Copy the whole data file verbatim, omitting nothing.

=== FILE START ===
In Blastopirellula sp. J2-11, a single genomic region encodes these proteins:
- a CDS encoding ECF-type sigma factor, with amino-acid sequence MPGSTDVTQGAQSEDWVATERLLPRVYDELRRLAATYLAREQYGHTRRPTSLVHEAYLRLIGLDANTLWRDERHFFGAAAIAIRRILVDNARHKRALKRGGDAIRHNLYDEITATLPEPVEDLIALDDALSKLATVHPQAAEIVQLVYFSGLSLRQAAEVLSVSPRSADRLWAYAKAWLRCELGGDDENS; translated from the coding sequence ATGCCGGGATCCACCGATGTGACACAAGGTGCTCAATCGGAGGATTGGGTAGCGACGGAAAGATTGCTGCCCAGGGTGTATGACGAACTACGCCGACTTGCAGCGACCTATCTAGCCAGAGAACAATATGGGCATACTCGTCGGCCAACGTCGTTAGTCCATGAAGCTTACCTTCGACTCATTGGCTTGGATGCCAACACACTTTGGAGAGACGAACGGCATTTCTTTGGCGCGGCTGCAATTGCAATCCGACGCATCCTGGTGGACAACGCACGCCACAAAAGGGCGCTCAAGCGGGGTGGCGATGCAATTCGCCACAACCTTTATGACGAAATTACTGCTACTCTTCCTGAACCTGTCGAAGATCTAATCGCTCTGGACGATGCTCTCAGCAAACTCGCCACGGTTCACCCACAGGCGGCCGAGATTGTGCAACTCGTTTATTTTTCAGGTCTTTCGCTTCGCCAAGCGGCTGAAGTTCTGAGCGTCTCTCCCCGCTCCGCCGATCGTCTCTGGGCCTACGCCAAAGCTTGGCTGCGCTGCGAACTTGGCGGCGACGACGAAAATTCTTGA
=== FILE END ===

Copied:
In Blastopirellula sp. J2-11, a single genomic region encodes these proteins:
- a CDS encoding ECF-type sigma factor, with amino-acid sequence MPGSTDVTQGAQSEDWVATERLLPRVYDELRRLAATYLAREQYGHTRRPTSLVHEAYLRLIGLDANTLWRDERHFFGAAAIAIRRILVDNARHKRALKRGGDAIRHNLYDEITATLPEPVEDLIALDDALSKLATVHPQAAEIVQLVYFSGLSLRQAAEVLSVSPRSADRLWAYAKAWLRCELGGDDENS; translated from the coding sequence ATGCCGGGATCCACCGATGTGACACAAGGTGCTCAATCGGAGGATTGGGTAGCGACGGAAAGATTGCTGCCCAGGGTGTATGACGAACTACGCCGACTTGCAGCGACCTATCTAGCCAGAGAACAATATGGGCATACTCGTCGGCCAACGTCGTTAGTCCATGAAGCTTACCTTCGACTCATTGGCTTGGATGCCAACACACTTTGGAGAGACGAACGGCATTTCTTTGGCGCGGCTGCAATTGCAATCCGACGCATCCTGGTGGACAACGCACGCCACAAAAGGGCGCTCAAGCGGGGTGGCGATGCAATTCGCCACAACCTTTATGACGAAATTACTGCTACTCTTCCTGAACCTGTCGAAGATCTAATCGCTCTGGACGATGCTCTCAGCAAACTCGCCACGGTTCACCCACAGGCGGCCGAGATTGTGCAACTCGTTTATTTTTCAGGTCTTTCGCTTCGCCAAGCGGCTGAAGTTCTGAGCGTCTCTCCCCGCTCCGCCGATCGTCTCTGGGCCTACGCCAAAGCTTGGCTGCGCTGCGAACTTGGCGGCGACGACGAAAATTCTTGA